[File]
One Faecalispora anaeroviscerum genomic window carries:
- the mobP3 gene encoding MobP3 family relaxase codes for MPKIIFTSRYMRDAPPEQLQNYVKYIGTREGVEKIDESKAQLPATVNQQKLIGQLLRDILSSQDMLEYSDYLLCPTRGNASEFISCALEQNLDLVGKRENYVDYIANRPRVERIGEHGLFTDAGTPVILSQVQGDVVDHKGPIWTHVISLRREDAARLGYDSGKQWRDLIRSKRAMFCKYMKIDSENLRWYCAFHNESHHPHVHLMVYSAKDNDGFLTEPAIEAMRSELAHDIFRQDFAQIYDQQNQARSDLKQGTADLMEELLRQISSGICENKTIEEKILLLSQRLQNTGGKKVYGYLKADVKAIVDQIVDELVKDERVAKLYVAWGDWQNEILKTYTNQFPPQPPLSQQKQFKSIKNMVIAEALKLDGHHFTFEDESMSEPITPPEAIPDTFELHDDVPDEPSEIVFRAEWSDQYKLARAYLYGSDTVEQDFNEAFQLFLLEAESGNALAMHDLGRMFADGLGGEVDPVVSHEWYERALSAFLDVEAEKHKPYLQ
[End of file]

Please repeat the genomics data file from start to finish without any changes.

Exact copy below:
One Faecalispora anaeroviscerum genomic window carries:
- the mobP3 gene encoding MobP3 family relaxase codes for MPKIIFTSRYMRDAPPEQLQNYVKYIGTREGVEKIDESKAQLPATVNQQKLIGQLLRDILSSQDMLEYSDYLLCPTRGNASEFISCALEQNLDLVGKRENYVDYIANRPRVERIGEHGLFTDAGTPVILSQVQGDVVDHKGPIWTHVISLRREDAARLGYDSGKQWRDLIRSKRAMFCKYMKIDSENLRWYCAFHNESHHPHVHLMVYSAKDNDGFLTEPAIEAMRSELAHDIFRQDFAQIYDQQNQARSDLKQGTADLMEELLRQISSGICENKTIEEKILLLSQRLQNTGGKKVYGYLKADVKAIVDQIVDELVKDERVAKLYVAWGDWQNEILKTYTNQFPPQPPLSQQKQFKSIKNMVIAEALKLDGHHFTFEDESMSEPITPPEAIPDTFELHDDVPDEPSEIVFRAEWSDQYKLARAYLYGSDTVEQDFNEAFQLFLLEAESGNALAMHDLGRMFADGLGGEVDPVVSHEWYERALSAFLDVEAEKHKPYLQ